If you’ve read either of my previous columns, you’ll know that I’m not your typical fantasy writer – if you want to base your roster decisions on statistical indicators, this isn’t the place for you.  I like to roll up my sleeves and dig into how guys play; if you’re also enamored with the art of the game, welcome home friend.  As a reminder, when analyzing hitting approaches, I break the swing into three universal components: stance, trigger, and swing path.  I provided a detailed explanation of each component at the bottom of the article in case you aren’t familiar.

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For a few days it’s been all quiet on the closer front.  Usually in the lede, I talk about a change in regime and the pluses/minuses and my opinion on it.  There hasn’t been one for two whole weeks…  It’s crazy.  MLB is putting me outta business in the jibing about fantasy closers market.  Where does the unemployment line start?  I am only half kidding, and I’m also half crazy too. So that makes me half-something.  So believe it or not, the season is officially 3/8 of the way over.  That is just crazy in itself to even fathom.  I think I have rambled on about nothing long enough… let’s talk about someone, anyone, shall we?  I like the rebound to form that Mark Melancon has shown, due to a K/9 of 4.68.  I haven’t seen a true one-outcome reliever before, but if you own him, I would sell for a better product.  You can probably get by on two things in your favor.  One, his name uses letters that can be read in a left-to-right format, which, from what I am understanding, is standard for reading purposes.  Two, he has 6 saves in the last two weeks and when people look to see how he has been doing, they will see that he is tied for the lead during that time frame in saves.  Listen, if you need saves and you own Melancon, I am not saying go out and sell him cause I said so.  I am saying swap him and a extra player and see if you can get an improvement on the K category.  The other owner will be so smitten that he got a closer and another player for just a closer, he won’t realize that he was jobbed.  Side note, make sure he doesn’t read this blurb first or the jig is up.  Stick around more snippets of informative justice are on the way…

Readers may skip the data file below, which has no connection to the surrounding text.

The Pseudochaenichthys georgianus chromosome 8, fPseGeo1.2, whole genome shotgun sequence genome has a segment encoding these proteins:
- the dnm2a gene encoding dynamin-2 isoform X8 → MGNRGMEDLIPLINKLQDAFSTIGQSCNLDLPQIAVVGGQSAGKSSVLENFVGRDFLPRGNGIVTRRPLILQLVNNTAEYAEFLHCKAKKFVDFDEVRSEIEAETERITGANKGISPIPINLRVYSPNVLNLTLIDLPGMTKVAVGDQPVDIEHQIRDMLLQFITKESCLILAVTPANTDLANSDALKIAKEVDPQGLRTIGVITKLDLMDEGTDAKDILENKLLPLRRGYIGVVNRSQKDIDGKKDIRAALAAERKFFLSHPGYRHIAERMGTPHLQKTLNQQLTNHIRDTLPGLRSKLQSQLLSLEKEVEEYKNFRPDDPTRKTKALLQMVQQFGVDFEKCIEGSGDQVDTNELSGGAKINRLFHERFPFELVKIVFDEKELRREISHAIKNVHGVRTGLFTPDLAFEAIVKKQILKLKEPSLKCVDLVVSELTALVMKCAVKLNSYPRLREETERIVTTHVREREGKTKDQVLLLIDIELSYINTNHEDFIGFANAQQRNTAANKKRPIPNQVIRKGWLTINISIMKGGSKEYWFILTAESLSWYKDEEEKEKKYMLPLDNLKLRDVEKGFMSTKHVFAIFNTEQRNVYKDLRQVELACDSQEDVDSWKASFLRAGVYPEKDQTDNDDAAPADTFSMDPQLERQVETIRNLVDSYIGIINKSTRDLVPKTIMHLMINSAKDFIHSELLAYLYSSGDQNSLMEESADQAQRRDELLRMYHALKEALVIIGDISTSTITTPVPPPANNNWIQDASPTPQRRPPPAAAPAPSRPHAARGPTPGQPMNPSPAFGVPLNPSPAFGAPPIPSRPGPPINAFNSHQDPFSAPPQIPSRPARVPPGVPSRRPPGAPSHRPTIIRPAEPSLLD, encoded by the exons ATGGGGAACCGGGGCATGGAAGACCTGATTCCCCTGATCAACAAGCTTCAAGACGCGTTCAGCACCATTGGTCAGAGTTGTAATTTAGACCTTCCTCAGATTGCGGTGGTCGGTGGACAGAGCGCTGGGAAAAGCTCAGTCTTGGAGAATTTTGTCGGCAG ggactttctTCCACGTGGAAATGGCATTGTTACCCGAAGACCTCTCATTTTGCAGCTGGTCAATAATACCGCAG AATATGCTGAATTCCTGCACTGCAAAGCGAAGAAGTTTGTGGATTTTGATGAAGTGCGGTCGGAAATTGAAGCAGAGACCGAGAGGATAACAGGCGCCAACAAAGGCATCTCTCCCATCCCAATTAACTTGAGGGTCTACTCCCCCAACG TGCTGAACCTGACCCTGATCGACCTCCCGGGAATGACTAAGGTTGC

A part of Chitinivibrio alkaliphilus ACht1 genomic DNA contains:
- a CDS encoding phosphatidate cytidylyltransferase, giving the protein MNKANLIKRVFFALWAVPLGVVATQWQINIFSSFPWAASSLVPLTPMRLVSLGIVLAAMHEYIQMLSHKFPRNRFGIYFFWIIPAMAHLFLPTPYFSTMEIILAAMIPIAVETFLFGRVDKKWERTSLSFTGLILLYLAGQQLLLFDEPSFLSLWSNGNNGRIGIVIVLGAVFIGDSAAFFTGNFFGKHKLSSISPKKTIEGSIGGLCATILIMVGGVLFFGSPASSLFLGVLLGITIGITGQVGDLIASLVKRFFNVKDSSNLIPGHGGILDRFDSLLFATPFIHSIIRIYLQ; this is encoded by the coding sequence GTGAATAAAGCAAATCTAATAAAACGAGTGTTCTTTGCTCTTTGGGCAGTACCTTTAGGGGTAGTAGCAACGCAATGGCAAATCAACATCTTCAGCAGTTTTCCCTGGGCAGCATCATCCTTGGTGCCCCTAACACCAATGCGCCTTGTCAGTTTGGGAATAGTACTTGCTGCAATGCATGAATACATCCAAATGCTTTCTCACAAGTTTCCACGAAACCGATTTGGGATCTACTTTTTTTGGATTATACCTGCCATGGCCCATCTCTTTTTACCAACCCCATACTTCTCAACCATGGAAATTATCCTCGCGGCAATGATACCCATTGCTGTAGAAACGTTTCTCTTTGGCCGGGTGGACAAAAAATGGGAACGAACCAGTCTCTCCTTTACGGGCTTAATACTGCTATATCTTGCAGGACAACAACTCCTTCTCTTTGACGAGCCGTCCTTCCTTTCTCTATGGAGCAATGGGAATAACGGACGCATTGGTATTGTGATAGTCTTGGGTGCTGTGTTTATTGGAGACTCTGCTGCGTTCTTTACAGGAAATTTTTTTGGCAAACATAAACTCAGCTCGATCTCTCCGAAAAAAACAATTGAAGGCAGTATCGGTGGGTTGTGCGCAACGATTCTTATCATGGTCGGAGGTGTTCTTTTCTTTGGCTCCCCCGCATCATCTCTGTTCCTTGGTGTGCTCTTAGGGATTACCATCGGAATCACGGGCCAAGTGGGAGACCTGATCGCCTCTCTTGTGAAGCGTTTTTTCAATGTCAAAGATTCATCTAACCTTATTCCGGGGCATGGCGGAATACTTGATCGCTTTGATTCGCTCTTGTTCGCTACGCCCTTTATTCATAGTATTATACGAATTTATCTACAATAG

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Big changes since last week kibitzed away and lot’s of rankings went up and down.  The regions in the south seem to be upping the border patrol in regards to the save situation, as both Texas and Arizona are forming committees.  For this week, I would rather focus on the desert instead of the burbs of Arlington.  So with the demotion of Addison Reed and a full on committee type approach, I am throwing my sombrero on Enrique Burgos to stay, maintain, and hold the job.  I have touted him on two previous occasions as the “next gunslinger to be” down there, and well, guess what?  He’s here… sorta.  Until Chip Hale realizes that he has a 60’s sitcom name and gets his head out of the Archie comics, we may be stuck withe the veteran preference type thing.  We shouldn’t be, but most likely will be.  We have seen what Zig-Zag has done and Reed?  Well, he’s cooked in my eyes.  Enrique is the goods.  He is the typical high 90’s fastball having nonsense closer that you want.  His minor league numbers suggest a high K rate, an occasional propensity to give up a walk, but he is young and sealing his oats.  Be semi-patient, he has 18 total innings above A-ball.   So far in the majors, he has 20 k’s in 11 plus innings.  That is pretty nasty.